Monday, 29 December 2008

Travels with Muriel VII: seat hoggers and paying to pee

There were no seat snoggers on the coach to Edinburgh (for which I offer up silent but sincere thanks), but Scotsmen returning from down south did nothing to alleviate their reputation for meanness when I and one other woman got onto the coach in Manchester at a very chilly 1am last night.

The coach was about three-quarters full and there were no double seats left - most people had bagged themselves a window seat and put their coats and bags on the aisle seat, the better to preserve both for themselves. As this other new passenger and I staggered down the aisle, wrapped up in jackets and scarves and gloves and weighed down with hand luggage, each person we passed possessively put a hand over their own hand luggage on the seat next to them, making it very clear that we were not welcome to sit down there. As a result, we both managed to get right to the back of the bus without ONE PERSON being generous enough to shift their bags to make space for our bums. I found this extraordinarily mean-spirited.

Fortunately, a young man took pity on me, and moved his hand luggage to let me sit down. And I lucked out - while the coach steadily filled up over the next few stops, forcing the meanies who'd tried to preserve two seats each for themselves to relinquish their extra space, the kind young man got off the bus in Lancaster, leaving me with two seats for myself for the rest of the journey. Oh, I love poetic justice.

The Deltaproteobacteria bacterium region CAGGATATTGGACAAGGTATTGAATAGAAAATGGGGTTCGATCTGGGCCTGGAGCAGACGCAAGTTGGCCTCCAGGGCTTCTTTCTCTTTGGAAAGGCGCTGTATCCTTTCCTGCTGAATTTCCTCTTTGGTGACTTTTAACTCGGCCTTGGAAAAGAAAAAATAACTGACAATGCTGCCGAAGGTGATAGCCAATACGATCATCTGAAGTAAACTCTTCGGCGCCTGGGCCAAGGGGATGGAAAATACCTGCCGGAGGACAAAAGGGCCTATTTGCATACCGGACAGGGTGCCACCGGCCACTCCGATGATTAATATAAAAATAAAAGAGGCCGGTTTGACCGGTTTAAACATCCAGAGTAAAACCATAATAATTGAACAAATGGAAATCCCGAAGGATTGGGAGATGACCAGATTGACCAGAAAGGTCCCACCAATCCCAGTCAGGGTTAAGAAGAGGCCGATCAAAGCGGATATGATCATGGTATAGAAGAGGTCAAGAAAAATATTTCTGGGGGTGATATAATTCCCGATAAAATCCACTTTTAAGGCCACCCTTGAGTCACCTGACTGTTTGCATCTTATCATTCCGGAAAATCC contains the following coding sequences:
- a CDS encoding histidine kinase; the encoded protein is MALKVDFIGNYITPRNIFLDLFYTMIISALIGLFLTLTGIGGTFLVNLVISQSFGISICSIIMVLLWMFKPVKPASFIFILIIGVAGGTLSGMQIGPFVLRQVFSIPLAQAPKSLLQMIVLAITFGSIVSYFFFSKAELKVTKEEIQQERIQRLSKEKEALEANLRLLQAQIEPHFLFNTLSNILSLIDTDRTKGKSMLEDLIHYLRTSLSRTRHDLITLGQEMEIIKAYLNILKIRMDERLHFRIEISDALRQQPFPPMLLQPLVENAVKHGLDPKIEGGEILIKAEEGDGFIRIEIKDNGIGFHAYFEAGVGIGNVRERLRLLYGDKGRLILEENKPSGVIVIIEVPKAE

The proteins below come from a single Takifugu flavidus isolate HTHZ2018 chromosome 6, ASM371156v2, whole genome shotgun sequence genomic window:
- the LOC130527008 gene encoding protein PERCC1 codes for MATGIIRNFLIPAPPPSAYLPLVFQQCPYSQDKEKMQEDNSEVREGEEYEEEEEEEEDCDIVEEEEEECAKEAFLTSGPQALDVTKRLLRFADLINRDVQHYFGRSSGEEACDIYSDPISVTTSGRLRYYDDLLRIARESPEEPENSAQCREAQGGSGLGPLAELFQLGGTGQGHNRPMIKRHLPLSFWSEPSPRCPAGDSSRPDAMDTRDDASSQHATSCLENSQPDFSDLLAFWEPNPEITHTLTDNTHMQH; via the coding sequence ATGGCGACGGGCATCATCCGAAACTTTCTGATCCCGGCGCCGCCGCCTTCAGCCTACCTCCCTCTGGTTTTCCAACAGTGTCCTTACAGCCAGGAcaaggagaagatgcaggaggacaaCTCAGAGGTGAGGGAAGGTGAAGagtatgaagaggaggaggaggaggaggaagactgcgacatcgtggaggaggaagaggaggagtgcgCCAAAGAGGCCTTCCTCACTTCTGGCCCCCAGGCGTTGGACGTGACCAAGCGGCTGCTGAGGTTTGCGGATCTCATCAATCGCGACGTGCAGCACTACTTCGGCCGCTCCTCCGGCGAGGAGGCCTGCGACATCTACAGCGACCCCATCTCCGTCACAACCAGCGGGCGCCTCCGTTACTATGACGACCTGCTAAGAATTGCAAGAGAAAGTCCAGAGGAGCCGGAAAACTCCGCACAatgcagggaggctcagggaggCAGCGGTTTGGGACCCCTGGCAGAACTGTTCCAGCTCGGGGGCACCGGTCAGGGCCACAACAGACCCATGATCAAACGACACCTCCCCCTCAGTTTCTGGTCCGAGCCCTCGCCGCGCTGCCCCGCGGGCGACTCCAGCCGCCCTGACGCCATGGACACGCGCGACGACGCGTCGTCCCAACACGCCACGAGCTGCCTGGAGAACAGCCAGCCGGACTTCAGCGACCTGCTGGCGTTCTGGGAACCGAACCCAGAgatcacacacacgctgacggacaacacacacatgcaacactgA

We pulled into Edinburgh at about 7 this morning and after six hours on the coach I was dying for a pee (I can't bring myself to use the loos at the back of the bus - yukky quotient far too high). So I was very much less than enamoured of the Scots, once again, when I was faced, in the large, modern central bus station in Edinburgh, with a toilet that required a 20p-piece to unlock a turnstile, necessitating my trundling my gigantic suitcase all the way down the concourse to the newsagents, buying some mints I didn't want in order to get the requisite change, then trundling my gigantic suitcase all the way back again - all with crossed legs. Then spending yet more bladder-wracking minutes trying to work out how to get my gigantic suitcase through the turnstile with me, because if you leave any baggage unattended for longer than a nanosecond in this part of the world, they clap you in chains.

But here I am at last, in Donald's beautiful, old, interesting, big house in Edinburgh, the Castle just over the hill. My room is up in the sky, on the top floor, with a fabulous view over Pilrig, which looks to be a promisingly fascinating place.

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1 comment:

Anonymous said...

So post some pics please! Give that new cyber snappie some exercise.